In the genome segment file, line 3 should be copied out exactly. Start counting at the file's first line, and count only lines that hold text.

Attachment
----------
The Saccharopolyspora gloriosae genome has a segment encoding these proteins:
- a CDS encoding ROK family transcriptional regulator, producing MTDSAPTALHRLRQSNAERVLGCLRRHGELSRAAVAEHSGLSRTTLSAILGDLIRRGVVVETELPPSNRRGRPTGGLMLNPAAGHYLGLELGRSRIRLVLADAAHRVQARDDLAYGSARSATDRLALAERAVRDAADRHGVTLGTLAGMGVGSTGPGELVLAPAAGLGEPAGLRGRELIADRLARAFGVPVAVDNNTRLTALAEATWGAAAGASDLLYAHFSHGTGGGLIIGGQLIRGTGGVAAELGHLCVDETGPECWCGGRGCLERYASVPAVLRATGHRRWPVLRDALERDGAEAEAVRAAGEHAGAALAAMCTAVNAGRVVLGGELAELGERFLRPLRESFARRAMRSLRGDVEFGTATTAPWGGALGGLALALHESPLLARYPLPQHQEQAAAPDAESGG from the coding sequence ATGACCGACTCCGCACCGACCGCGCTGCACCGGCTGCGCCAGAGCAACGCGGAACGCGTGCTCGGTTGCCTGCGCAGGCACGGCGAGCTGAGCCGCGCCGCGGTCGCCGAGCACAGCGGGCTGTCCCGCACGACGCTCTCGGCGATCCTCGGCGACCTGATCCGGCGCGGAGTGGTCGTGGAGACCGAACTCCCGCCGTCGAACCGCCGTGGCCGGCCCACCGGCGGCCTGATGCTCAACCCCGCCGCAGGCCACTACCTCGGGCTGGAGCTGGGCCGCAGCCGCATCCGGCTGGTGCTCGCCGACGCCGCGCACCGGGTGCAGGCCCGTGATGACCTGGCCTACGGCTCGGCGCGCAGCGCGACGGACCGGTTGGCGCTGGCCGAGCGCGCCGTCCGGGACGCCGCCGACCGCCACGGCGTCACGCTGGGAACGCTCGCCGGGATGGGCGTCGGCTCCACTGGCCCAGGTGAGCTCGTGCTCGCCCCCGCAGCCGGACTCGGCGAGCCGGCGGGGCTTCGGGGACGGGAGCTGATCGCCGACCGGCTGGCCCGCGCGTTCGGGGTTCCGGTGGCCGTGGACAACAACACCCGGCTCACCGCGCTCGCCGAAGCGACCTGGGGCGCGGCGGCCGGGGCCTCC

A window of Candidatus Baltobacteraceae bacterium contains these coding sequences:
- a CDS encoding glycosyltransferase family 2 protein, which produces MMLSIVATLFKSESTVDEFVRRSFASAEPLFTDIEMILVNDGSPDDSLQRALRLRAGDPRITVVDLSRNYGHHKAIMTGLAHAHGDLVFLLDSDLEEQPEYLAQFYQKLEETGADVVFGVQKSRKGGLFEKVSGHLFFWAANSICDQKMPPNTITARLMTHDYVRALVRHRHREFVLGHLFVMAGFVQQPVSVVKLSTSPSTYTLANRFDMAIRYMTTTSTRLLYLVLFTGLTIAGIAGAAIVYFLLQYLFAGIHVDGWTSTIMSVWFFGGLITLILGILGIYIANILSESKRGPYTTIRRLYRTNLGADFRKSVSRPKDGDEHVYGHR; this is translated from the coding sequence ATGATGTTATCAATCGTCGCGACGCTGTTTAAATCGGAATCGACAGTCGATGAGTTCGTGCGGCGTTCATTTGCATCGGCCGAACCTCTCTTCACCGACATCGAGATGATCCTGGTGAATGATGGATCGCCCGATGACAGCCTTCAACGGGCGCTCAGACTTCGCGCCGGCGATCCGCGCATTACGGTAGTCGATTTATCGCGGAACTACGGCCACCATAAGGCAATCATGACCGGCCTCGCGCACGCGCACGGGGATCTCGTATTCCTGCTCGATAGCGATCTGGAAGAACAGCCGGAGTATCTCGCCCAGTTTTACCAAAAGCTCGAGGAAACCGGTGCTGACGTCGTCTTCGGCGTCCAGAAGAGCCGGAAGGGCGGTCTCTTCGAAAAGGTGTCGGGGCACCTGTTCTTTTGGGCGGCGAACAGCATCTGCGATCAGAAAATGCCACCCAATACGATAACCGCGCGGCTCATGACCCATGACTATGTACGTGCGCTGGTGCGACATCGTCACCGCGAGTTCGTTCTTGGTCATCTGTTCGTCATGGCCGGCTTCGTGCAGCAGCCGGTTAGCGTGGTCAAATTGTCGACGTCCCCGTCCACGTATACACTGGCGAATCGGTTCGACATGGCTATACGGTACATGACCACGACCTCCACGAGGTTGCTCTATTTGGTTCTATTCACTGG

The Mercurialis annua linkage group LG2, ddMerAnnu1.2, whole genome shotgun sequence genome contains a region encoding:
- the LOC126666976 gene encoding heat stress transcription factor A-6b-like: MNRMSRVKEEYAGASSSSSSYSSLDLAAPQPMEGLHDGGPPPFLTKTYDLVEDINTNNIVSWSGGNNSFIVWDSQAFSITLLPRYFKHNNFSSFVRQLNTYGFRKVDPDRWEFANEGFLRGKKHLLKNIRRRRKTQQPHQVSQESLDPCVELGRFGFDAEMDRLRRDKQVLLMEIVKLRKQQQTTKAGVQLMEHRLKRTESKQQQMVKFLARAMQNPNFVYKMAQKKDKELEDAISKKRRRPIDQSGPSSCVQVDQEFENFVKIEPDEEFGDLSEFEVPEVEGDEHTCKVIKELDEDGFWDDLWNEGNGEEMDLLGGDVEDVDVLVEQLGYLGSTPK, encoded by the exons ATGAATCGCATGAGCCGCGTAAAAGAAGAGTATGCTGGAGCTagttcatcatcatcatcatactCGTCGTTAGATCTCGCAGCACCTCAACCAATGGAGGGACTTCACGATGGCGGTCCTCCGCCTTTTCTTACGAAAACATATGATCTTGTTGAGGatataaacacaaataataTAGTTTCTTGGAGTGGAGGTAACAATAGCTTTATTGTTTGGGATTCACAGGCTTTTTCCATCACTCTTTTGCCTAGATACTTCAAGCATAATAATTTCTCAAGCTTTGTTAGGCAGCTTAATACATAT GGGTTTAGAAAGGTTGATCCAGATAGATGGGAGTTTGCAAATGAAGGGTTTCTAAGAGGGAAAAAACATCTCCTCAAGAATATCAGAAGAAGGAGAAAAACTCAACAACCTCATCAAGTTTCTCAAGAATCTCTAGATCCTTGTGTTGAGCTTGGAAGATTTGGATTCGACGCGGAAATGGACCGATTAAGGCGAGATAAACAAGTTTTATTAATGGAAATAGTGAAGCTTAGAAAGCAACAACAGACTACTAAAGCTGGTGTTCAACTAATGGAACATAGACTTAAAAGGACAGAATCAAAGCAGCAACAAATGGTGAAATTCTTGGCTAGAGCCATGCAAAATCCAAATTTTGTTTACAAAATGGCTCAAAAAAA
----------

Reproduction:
A window of Candidatus Baltobacteraceae bacterium contains these coding sequences: